How to Get Workers Compensation Benefits for a Minor Child

by Kristen Gyolai | January 23rd, 2017

Just as work injuries can occur in all types of professions, injured workers come in all shapes, sizes, and ages – including children under the age of 18.

The definition of “employee” under the Minnesota workers’ compensation act specifically includes “minors”. This means that children who are injured on the job are entitled to the same benefits as other injured workers. However, there are special protections given to minors that are not given to other injured workers.

For instance, if a minor injured on the job is deemed permanently and totally disabled, the amount of money that they will receive in wage loss benefits is not calculated the same way that it would be for an adult worker. The wage loss benefits are calculated at a level high enough to produce the maximum compensation rate.

The reason that minors are protected this way is because generally, minors receive lower wages or work fewer hours than other workers. If the minor gets injured and cannot return to work their entire adult life, it would be unfair for their wage loss benefits to be based on the low wage that the individual earned as a minor. This protection also serves to discourage employers from hiring inexperienced, underage workers to perform dangerous work.

In addition, The Minnesota Child Labor Standards Act prohibits employment of minors in certain occupations during certain hours of the day. If a minor is injured while working during a time of day or in an occupation that they prohibited from, they might think that they are prevented from receiving benefits. Fortunately, that is not the case. Children employed illegally under The Minnesota Child Labor Standards Act are still entitled to benefits under the Minnesota Workers’ Compensation Statute if they suffer a work injury.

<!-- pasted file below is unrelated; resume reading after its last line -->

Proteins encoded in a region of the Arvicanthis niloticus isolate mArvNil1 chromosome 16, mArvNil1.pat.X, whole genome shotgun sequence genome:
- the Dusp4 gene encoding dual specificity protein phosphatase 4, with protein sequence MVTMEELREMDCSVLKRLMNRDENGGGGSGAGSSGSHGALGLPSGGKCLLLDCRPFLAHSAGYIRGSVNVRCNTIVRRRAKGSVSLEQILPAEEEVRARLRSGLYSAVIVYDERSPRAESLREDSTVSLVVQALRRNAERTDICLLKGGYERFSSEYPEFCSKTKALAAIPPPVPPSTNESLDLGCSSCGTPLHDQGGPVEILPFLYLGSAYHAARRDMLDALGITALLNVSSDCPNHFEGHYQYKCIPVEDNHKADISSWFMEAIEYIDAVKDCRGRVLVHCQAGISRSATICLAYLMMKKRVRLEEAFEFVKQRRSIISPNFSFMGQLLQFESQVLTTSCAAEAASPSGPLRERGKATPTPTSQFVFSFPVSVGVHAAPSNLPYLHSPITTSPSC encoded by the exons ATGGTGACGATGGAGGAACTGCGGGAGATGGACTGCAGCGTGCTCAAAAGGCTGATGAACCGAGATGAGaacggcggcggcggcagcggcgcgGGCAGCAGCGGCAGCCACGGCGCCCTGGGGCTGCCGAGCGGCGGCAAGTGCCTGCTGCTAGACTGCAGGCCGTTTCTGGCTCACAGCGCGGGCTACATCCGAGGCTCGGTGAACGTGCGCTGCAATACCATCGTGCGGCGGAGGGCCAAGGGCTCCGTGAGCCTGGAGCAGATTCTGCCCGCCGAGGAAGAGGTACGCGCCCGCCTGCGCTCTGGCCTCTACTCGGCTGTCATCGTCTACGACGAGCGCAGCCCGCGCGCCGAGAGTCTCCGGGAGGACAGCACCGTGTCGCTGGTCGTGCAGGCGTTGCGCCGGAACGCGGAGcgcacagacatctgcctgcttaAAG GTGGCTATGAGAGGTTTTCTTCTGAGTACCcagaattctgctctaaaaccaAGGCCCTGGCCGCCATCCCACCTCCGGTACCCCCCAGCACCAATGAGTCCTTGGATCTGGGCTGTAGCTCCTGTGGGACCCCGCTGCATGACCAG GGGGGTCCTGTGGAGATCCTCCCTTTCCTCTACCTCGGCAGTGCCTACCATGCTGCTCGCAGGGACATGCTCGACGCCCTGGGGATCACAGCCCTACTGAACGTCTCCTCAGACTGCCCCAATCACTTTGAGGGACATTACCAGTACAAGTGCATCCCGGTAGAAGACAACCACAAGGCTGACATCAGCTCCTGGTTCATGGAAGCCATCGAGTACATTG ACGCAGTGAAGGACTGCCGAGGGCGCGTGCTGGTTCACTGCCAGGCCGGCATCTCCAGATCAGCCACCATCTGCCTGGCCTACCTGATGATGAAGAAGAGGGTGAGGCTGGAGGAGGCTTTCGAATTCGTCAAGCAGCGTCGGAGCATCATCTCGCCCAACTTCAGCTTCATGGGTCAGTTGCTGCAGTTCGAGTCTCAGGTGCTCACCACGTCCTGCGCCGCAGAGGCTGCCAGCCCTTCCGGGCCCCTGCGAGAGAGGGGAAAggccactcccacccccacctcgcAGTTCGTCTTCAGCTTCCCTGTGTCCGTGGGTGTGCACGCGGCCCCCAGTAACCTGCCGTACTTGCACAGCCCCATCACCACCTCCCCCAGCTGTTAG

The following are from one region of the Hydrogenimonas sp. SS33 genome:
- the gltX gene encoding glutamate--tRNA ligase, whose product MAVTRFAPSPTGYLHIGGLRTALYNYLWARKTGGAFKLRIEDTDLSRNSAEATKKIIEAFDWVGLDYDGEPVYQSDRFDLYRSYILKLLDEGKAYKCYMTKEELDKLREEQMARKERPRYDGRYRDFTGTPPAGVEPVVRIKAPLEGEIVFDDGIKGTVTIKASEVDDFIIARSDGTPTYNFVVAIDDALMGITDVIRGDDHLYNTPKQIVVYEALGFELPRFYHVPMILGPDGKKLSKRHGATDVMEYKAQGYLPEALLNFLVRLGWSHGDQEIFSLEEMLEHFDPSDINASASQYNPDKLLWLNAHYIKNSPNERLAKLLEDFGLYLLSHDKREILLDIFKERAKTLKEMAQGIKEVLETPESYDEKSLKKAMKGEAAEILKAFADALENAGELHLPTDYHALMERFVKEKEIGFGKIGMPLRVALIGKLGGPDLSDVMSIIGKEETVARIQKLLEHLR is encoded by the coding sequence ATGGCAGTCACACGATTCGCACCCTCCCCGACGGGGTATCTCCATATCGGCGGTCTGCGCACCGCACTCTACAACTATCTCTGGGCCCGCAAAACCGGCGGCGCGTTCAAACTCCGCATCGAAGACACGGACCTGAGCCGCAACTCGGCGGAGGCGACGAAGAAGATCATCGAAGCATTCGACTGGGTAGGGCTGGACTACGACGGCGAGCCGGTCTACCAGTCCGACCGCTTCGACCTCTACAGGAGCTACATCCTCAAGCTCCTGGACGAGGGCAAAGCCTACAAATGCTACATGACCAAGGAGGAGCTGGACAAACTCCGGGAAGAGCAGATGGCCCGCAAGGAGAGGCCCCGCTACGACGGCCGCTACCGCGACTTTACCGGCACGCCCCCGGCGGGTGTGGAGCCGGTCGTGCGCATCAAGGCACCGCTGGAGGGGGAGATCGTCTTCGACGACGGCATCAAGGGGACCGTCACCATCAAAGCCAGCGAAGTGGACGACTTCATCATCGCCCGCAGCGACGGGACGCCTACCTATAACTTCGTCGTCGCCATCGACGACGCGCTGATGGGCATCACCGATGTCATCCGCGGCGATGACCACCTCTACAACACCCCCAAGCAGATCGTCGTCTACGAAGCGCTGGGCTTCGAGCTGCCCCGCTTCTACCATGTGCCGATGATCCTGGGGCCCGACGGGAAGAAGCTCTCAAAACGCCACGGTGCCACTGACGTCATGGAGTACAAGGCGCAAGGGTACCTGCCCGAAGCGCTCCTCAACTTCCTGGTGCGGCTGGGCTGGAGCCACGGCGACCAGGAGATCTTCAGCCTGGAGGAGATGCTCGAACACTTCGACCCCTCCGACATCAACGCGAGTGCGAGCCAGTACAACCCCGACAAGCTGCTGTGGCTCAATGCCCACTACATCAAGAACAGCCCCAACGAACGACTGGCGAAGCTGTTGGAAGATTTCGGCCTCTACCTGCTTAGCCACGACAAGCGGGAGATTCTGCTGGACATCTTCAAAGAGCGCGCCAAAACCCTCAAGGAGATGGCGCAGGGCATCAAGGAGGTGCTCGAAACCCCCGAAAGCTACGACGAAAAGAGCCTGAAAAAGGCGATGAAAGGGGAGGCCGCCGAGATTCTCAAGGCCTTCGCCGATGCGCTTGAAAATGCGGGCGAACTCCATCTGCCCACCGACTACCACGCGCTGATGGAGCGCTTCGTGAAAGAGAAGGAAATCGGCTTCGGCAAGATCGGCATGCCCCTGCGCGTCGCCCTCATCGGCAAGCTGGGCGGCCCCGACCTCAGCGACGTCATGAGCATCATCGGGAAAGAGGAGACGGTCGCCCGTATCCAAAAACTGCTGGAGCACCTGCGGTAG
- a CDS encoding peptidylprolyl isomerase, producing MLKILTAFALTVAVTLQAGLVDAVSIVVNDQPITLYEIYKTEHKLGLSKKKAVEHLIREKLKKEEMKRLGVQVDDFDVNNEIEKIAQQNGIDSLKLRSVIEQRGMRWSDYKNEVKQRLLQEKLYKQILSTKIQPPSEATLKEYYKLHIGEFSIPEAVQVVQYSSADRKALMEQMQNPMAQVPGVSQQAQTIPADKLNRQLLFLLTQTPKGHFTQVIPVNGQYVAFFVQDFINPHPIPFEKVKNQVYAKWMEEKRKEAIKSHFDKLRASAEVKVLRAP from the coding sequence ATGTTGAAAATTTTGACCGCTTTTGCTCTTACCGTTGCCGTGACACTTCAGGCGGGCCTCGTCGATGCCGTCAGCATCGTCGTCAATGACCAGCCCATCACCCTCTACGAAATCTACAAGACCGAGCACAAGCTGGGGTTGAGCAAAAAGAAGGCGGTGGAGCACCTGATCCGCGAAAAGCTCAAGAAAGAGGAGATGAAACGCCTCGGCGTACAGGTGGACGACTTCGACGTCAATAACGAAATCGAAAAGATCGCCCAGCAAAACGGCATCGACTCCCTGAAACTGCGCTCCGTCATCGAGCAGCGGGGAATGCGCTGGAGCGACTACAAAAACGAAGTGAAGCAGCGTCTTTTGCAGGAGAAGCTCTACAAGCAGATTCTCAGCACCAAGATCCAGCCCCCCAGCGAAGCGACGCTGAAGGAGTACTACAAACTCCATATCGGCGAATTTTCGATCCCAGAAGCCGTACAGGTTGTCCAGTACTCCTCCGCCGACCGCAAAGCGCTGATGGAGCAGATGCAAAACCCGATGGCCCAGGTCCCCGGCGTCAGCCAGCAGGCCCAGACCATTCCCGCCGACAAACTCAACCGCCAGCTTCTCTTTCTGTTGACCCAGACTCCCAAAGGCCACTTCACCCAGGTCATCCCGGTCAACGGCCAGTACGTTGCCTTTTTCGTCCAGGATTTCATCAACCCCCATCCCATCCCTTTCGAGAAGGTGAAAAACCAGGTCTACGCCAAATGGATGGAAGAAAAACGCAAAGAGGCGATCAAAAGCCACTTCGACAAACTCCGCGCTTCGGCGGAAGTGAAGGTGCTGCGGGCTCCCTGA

In some instances, a guardian or conservator must be appointed for a minor receiving a substantial sum of money in workers’ compensation benefits. Generally a parent will serve as a minor’s guardian.

If your child was injured at work and you have questions about filing a claim for workers’ compensation on their behalf, contact Fields Law today at 1-888-343-5375 or fill out a free request form. We can help you understand your legal rights and ensure your child receives the workers’ compensation benefits they deserve, both now and in the future.

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Kristen Gyolai studied law at William Mitchell College of Law in St. Paul, Minnesota after earning her bachelor’s degree in communication and writing studies at the University of Minnesota Duluth, where she graduated magna cum laude. Kristen believes that being a good lawyer means being a good listener. Her ability to listen allows her to be the voice for injured victims who need help standing up to big insurance companies.